“I think the biggest innovations of the 21st century will be the intersection of biology and technology.” – Steve Jobs, co-founder and CEO of Apple Inc (1955 – 2011).
The words of the late Steve Jobs were echoed throughout the Digipharma Conference 2014, co-hosted by VIVA! Communications. Held in Sydney on Wednesday, March 27 and in Melbourne on Thursday, April 3, Digipharma saw Australian health, public relations, social media and pharma experts gather to discuss the implications of technology on the future of healthcare.
Focusing on the growth of new and emerging technologies in the health sector, The PR Warrior, Trevor Young explained how to set your brand apart using social media and online content in a noisy, digital world.
According to Trevor, in-spite of our slow uptake, Australians are among the highest users of social media in the world – we are a nation of ‘hunters and gatherers’ of information.
Trevor advised members of the healthcare and pharma industry to avoid “hip and trendy” language, as the public’s perception of health is fairly serious.
He also identified that in order to continue improving client perceptions, healthcare companies and the pharmaceutical industry need to embody transparency. According to Trevor, transparency can include:
- Revealing any flaws in your company to the public
- Using a human face in social and digital media
- Answering queries on any platform
- Providing clients with access to direct contact details, including email addresses and phone numbers
- Identifying what benefits competing companies might offer their clients.
Trevor suggested that strategy in the social space should be tailored to the patient’s needs, and not the promotion of products.
Stephen Brown, from Veeva Asia Pacific, spoke about the paradigm shift that has occurred in recent years surrounding willingness, technology and necessity.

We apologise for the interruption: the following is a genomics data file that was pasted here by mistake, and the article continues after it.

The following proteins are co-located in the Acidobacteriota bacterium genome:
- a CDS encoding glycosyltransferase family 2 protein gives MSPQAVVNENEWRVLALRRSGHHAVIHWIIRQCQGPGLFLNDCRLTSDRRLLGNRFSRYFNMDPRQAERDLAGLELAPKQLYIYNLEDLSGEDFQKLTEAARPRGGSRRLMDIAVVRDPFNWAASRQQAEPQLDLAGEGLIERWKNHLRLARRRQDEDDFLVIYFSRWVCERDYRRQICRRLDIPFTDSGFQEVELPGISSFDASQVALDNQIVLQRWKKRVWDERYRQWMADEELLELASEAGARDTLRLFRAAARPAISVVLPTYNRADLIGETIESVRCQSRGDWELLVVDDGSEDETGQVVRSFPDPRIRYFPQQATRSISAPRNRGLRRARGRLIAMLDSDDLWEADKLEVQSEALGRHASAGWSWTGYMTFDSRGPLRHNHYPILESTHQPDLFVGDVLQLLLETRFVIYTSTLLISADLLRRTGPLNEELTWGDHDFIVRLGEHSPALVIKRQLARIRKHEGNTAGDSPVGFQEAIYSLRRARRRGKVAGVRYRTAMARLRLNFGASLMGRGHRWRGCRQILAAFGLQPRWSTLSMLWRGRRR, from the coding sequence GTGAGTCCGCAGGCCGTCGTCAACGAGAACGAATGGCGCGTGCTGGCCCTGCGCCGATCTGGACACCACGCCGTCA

Face-to-face sales and similar methods that have proven strong in the past, are no longer the most direct, or appropriate way to work with clients. New technology is a driver for change, allowing a new form of 24-hour interaction with the customer.
A busy client, such as a doctor or specialist, can access their emails using a smartphone or their iPad at any time of the day or night, but they can’t always stop for a 20-minute sales conversation.
“If your customer only has two minutes to speak with you, don’t aim for a 10-minute presentation via your iPad, just follow up with an email,” Stephen said.
Many other wearable technologies are changing the way we access the Internet, the way we communicate and the way we interact with GPs and specialists.
The frequent use of apps and mobile technology by medical practitioners and specialists was identified by speakers as a key identifier of the role that new technologies play when it comes to healthcare today.
According to Dr James Freeman, Founder of GP2U telehealth, an app should be designed to make quality healthcare more accessible to everyone through technology, and by the end of 2014, 50 per cent of all internet access will occur from mobile devices.
Brett Nelson-Bond, Digital Business Unit Manager, Princeton Digital revealed 96 per cent of GP’s and 89 per cent of specialists utilise apps at work, according to the 2014 Mobile Medics Survey.
The survey also found more than 70 per cent of GP’s cite using an app during patient consultations, with 25 per cent stating they use apps to assist in practicing medicine on a daily basis.
Apps are easily accessible from any device, at any time. If the right information is easily available and provided to doctors, data shows they are likely to utilise the technology.
Digipharma 2014 identified how the world of pharma, medicine and healthcare has changed, and looked towards the future to understand how new technologies will continue to improve our health and wellbeing.